Over the past few weeks, a number of organizations have announced their plans to cancel conferences, festivals, and other events over fears about spreading the coronavirus. Undoubtedly, the companies who’ve paid to sponsor these events have by now pulled out their sponsorship agreements to see what those agreements say about what happens next.
When companies start to negotiate a sponsorship for an event, it’s common to focus on the benefits of the partnership and to ignore the possibility that the event won’t run as planned. After all, we’re lucky enough to live in a world where that rarely happens. But when it does, it serves as an important reminder that companies sometimes need to plan for these contingencies.
Make sure your sponsorship agreement addresses what will happen if an event is cancelled or you don’t otherwise get the benefits you paid for. For example, do you have a right to cancel the agreement? If so, what will happen to the money you’ve already paid? Or do you have the ability to get make-good benefits? If so, how will those be determined?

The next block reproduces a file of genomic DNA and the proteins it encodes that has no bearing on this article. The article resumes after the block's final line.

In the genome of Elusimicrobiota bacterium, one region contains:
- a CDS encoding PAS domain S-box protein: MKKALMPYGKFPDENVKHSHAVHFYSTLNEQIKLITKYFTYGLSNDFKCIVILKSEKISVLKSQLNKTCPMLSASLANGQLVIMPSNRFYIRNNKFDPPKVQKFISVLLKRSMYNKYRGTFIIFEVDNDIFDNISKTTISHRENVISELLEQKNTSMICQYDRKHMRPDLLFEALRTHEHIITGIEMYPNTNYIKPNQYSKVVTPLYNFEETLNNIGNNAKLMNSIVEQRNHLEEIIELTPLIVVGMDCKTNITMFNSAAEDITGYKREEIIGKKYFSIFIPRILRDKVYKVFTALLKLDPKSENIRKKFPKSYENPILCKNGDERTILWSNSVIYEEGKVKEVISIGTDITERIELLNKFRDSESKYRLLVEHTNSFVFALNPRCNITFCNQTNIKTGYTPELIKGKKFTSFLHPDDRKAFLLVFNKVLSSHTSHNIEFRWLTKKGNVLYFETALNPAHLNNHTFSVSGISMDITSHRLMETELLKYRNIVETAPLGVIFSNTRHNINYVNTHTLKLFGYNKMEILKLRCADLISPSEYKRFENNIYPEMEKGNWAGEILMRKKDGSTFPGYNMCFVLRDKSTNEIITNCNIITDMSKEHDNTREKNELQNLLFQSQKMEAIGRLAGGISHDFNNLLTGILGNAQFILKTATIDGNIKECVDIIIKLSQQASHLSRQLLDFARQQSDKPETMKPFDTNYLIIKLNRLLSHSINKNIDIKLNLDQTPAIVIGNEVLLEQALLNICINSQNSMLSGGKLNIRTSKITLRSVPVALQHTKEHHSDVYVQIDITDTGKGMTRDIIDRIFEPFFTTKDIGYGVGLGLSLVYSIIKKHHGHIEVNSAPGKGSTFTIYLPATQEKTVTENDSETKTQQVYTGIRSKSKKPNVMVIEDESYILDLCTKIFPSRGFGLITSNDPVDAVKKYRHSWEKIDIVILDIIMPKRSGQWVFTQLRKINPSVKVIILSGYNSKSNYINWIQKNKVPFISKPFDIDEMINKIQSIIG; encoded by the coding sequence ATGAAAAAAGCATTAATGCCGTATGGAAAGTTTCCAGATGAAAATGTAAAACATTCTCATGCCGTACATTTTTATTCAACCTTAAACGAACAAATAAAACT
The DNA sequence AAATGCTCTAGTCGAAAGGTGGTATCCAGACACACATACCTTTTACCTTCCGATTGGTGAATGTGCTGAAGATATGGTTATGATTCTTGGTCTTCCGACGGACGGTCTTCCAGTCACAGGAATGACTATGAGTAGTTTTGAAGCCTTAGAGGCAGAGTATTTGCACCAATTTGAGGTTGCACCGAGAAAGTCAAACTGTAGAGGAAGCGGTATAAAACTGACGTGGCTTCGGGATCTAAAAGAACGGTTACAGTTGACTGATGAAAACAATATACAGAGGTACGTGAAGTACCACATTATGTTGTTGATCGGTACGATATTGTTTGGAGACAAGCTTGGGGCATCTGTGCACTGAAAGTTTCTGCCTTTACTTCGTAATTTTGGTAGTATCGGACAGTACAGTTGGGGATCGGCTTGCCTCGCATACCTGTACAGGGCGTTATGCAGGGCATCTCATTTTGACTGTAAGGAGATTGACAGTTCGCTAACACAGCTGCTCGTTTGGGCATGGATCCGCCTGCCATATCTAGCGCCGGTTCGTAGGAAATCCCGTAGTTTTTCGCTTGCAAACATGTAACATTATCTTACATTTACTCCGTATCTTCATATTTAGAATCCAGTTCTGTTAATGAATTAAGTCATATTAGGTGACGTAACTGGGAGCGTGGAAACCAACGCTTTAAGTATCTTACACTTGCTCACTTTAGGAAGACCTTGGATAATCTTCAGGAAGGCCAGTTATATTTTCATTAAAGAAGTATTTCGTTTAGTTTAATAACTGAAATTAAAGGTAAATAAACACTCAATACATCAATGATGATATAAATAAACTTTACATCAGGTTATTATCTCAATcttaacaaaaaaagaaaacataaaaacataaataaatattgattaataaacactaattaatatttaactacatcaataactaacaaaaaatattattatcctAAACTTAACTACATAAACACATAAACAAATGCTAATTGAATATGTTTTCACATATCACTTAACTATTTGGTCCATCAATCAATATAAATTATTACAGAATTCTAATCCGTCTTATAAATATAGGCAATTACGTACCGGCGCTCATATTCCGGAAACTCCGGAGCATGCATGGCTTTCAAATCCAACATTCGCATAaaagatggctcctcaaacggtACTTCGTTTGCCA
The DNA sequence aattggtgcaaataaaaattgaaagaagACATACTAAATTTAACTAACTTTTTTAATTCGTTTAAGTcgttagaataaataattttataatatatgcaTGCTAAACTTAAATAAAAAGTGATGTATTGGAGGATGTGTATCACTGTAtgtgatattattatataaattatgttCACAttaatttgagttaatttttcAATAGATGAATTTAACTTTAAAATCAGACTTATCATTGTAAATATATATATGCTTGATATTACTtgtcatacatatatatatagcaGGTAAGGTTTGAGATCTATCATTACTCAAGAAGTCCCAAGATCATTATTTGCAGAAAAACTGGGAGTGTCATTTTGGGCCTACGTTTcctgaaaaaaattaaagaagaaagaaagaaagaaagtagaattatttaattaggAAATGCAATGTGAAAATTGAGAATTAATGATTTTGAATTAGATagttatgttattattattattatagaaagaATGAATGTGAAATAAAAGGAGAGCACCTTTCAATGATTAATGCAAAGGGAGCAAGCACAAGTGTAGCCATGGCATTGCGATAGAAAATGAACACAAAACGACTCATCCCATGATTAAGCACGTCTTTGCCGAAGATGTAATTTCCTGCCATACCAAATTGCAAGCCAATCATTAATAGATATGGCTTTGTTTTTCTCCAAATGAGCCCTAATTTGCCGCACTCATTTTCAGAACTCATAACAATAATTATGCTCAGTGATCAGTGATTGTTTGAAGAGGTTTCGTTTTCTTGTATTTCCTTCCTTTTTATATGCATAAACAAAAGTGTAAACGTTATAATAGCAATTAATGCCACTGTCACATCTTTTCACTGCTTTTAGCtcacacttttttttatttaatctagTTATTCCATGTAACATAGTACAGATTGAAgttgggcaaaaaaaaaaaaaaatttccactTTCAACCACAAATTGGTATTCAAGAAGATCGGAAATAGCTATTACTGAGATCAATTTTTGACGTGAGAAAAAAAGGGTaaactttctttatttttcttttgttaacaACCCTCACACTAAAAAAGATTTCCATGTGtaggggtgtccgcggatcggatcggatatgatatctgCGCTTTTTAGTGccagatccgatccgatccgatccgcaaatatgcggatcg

Keep in mind that even well-drafted cancellation and make-good clauses may not make you completely whole. For example, even if you can get a pro-rata refund of your sponsorship fees, or even if your benefits will roll over into a future event, you may still lose money that you’ve invested in marketing assets or other activations.
Event organizers frequently purchase insurance to cover the financial risk of an unexpected cancellation of their event or a reduction in attendance. Event cancellation insurance is typically designed to pay the event organizer for its lost profits or to reimburse it for refunds it has to pay to attendees or sponsors if the event is cancelled for reasons covered by the policy.
When drafting your agreement, in addition to standard forms of coverage, consider exploring whether the event organizer has event cancellation insurance.